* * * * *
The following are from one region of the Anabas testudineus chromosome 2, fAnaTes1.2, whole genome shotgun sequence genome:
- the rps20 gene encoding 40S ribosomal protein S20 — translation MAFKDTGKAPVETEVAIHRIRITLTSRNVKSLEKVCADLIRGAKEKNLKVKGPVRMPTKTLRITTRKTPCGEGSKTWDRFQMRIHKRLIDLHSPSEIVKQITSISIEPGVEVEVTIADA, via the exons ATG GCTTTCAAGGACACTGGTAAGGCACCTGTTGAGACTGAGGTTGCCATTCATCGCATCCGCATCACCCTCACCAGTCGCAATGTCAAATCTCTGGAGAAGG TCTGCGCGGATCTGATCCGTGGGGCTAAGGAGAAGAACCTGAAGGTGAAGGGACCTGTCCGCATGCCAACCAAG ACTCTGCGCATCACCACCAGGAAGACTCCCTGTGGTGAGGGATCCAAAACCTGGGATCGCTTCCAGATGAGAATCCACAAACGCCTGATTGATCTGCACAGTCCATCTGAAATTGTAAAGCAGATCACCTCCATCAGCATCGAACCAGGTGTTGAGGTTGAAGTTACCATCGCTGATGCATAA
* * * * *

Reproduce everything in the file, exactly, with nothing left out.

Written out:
The following are from one region of the Anabas testudineus chromosome 2, fAnaTes1.2, whole genome shotgun sequence genome:
- the rps20 gene encoding 40S ribosomal protein S20 — translation MAFKDTGKAPVETEVAIHRIRITLTSRNVKSLEKVCADLIRGAKEKNLKVKGPVRMPTKTLRITTRKTPCGEGSKTWDRFQMRIHKRLIDLHSPSEIVKQITSISIEPGVEVEVTIADA, via the exons ATG GCTTTCAAGGACACTGGTAAGGCACCTGTTGAGACTGAGGTTGCCATTCATCGCATCCGCATCACCCTCACCAGTCGCAATGTCAAATCTCTGGAGAAGG TCTGCGCGGATCTGATCCGTGGGGCTAAGGAGAAGAACCTGAAGGTGAAGGGACCTGTCCGCATGCCAACCAAG ACTCTGCGCATCACCACCAGGAAGACTCCCTGTGGTGAGGGATCCAAAACCTGGGATCGCTTCCAGATGAGAATCCACAAACGCCTGATTGATCTGCACAGTCCATCTGAAATTGTAAAGCAGATCACCTCCATCAGCATCGAACCAGGTGTTGAGGTTGAAGTTACCATCGCTGATGCATAA